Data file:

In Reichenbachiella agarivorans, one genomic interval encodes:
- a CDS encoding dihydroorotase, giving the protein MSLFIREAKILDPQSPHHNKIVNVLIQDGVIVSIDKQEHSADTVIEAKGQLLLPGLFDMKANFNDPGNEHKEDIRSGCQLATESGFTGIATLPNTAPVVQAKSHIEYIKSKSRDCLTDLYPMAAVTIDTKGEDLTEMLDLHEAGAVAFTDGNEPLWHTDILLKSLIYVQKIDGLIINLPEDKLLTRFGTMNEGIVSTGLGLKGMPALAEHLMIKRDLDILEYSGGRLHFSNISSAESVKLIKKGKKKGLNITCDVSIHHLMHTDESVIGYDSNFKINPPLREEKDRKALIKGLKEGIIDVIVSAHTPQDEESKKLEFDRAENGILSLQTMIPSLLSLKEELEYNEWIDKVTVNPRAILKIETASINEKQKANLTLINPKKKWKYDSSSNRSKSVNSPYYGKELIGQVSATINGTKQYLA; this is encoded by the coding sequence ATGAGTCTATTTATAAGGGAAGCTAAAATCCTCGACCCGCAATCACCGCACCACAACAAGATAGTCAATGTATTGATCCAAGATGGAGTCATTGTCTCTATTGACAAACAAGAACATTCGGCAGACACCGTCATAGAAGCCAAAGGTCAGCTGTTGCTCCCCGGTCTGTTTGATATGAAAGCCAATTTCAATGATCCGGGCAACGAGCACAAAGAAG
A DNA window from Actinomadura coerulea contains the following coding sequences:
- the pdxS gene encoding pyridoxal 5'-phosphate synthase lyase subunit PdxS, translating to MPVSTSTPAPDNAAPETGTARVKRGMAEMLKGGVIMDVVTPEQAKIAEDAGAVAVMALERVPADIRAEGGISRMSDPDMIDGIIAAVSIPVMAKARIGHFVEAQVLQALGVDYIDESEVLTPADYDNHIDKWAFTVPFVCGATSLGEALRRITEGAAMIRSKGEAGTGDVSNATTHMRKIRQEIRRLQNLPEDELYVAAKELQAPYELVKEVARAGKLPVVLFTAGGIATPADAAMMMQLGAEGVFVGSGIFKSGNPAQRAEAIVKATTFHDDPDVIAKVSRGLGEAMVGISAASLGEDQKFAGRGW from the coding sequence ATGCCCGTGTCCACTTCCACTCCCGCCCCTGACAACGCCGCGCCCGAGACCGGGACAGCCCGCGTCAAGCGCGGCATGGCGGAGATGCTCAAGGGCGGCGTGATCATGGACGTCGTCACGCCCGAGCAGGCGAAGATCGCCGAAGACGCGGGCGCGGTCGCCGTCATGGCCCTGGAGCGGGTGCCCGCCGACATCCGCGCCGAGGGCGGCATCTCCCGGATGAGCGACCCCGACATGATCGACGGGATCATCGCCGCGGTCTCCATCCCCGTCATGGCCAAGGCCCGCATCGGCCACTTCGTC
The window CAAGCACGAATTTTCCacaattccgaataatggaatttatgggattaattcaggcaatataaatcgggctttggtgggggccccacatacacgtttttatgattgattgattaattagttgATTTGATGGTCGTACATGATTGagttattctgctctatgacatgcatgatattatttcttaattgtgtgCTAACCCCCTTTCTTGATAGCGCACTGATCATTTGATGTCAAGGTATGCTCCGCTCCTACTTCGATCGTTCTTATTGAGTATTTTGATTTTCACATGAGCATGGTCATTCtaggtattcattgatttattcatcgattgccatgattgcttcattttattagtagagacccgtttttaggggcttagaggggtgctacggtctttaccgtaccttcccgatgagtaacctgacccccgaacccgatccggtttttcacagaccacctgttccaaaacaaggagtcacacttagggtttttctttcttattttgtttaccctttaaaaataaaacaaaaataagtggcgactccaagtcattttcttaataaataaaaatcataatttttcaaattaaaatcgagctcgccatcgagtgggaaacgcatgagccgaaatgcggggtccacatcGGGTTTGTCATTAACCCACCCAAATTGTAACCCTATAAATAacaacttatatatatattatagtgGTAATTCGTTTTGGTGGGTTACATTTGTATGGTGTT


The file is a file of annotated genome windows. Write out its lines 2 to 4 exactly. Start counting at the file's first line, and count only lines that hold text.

- a CDS encoding dihydroorotase, giving the protein MSLFIREAKILDPQSPHHNKIVNVLIQDGVIVSIDKQEHSADTVIEAKGQLLLPGLFDMKANFNDPGNEHKEDIRSGCQLATESGFTGIATLPNTAPVVQAKSHIEYIKSKSRDCLTDLYPMAAVTIDTKGEDLTEMLDLHEAGAVAFTDGNEPLWHTDILLKSLIYVQKIDGLIINLPEDKLLTRFGTMNEGIVSTGLGLKGMPALAEHLMIKRDLDILEYSGGRLHFSNISSAESVKLIKKGKKKGLNITCDVSIHHLMHTDESVIGYDSNFKINPPLREEKDRKALIKGLKEGIIDVIVSAHTPQDEESKKLEFDRAENGILSLQTMIPSLLSLKEELEYNEWIDKVTVNPRAILKIETASINEKQKANLTLINPKKKWKYDSSSNRSKSVNSPYYGKELIGQVSATINGTKQYLA; this is encoded by the coding sequence ATGAGTCTATTTATAAGGGAAGCTAAAATCCTCGACCCGCAATCACCGCACCACAACAAGATAGTCAATGTATTGATCCAAGATGGAGTCATTGTCTCTATTGACAAACAAGAACATTCGGCAGACACCGTCATAGAAGCCAAAGGTCAGCTGTTGCTCCCCGGTCTGTTTGATATGAAAGCCAATTTCAATGATCCGGGCAACGAGCACAAAGAAG
A DNA window from Actinomadura coerulea contains the following coding sequences:
- the pdxS gene encoding pyridoxal 5'-phosphate synthase lyase subunit PdxS, translating to MPVSTSTPAPDNAAPETGTARVKRGMAEMLKGGVIMDVVTPEQAKIAEDAGAVAVMALERVPADIRAEGGISRMSDPDMIDGIIAAVSIPVMAKARIGHFVEAQVLQALGVDYIDESEVLTPADYDNHIDKWAFTVPFVCGATSLGEALRRITEGAAMIRSKGEAGTGDVSNATTHMRKIRQEIRRLQNLPEDELYVAAKELQAPYELVKEVARAGKLPVVLFTAGGIATPADAAMMMQLGAEGVFVGSGIFKSGNPAQRAEAIVKATTFHDDPDVIAKVSRGLGEAMVGISAASLGEDQKFAGRGW from the coding sequence ATGCCCGTGTCCACTTCCACTCCCGCCCCTGACAACGCCGCGCCCGAGACCGGGACAGCCCGCGTCAAGCGCGGCATGGCGGAGATGCTCAAGGGCGGCGTGATCATGGACGTCGTCACGCCCGAGCAGGCGAAGATCGCCGAAGACGCGGGCGCGGTCGCCGTCATGGCCCTGGAGCGGGTGCCCGCCGACATCCGCGCCGAGGGCGGCATCTCCCGGATGAGCGACCCCGACATGATCGACGGGATCATCGCCGCGGTCTCCATCCCCGTCATGGCCAAGGCCCGCATCGGCCACTTCGTC